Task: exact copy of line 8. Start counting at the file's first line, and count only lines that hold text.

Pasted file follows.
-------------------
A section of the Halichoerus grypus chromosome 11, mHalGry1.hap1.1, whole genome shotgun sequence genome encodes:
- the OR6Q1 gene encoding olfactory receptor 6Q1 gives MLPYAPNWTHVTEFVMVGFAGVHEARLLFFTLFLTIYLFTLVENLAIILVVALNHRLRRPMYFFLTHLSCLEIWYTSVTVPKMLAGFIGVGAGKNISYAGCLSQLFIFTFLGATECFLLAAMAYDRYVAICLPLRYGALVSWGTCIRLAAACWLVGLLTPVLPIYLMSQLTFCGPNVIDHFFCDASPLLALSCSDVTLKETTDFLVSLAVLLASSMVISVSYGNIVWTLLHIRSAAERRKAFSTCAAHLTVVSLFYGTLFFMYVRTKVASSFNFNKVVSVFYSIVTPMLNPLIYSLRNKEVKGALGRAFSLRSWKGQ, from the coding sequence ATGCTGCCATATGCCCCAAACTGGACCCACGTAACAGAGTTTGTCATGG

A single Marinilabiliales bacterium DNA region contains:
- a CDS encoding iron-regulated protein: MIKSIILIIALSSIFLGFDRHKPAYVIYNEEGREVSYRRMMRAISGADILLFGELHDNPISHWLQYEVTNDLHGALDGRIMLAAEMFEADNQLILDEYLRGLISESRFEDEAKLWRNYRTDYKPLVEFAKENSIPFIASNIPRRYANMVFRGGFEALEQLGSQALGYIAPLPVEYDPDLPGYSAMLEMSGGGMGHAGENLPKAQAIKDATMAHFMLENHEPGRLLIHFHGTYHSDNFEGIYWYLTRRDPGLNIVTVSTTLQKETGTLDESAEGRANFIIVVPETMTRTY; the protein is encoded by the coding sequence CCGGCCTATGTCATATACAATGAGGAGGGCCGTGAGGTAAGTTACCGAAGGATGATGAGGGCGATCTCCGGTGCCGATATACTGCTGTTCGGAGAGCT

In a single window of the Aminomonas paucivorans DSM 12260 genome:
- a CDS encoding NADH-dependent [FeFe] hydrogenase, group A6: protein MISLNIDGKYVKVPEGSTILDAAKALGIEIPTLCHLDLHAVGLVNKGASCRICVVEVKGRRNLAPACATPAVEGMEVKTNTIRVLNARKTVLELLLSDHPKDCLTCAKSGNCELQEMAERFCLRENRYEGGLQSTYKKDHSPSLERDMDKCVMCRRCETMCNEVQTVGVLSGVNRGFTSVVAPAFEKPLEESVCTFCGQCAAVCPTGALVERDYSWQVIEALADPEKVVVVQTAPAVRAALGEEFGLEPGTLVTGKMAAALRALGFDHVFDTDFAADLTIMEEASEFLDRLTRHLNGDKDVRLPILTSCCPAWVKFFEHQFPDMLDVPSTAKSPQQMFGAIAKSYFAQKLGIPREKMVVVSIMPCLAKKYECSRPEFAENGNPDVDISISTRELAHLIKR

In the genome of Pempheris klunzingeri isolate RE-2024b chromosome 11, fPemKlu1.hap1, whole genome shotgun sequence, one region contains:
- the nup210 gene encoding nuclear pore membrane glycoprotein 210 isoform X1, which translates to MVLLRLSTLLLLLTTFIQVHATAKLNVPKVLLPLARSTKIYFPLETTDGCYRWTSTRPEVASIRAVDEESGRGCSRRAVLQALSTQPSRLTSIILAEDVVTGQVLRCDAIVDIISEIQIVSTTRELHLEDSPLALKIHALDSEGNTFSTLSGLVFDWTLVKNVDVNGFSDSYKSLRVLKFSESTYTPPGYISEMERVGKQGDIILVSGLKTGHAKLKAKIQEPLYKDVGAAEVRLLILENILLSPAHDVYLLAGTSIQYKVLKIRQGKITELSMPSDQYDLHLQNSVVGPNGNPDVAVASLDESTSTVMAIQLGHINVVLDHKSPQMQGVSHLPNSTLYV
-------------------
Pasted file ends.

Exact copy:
- the nup210 gene encoding nuclear pore membrane glycoprotein 210 isoform X1, which translates to MVLLRLSTLLLLLTTFIQVHATAKLNVPKVLLPLARSTKIYFPLETTDGCYRWTSTRPEVASIRAVDEESGRGCSRRAVLQALSTQPSRLTSIILAEDVVTGQVLRCDAIVDIISEIQIVSTTRELHLEDSPLALKIHALDSEGNTFSTLSGLVFDWTLVKNVDVNGFSDSYKSLRVLKFSESTYTPPGYISEMERVGKQGDIILVSGLKTGHAKLKAKIQEPLYKDVGAAEVRLLILENILLSPAHDVYLLAGTSIQYKVLKIRQGKITELSMPSDQYDLHLQNSVVGPNGNPDVAVASLDESTSTVMAIQLGHINVVLDHKSPQMQGVSHLPNSTLYV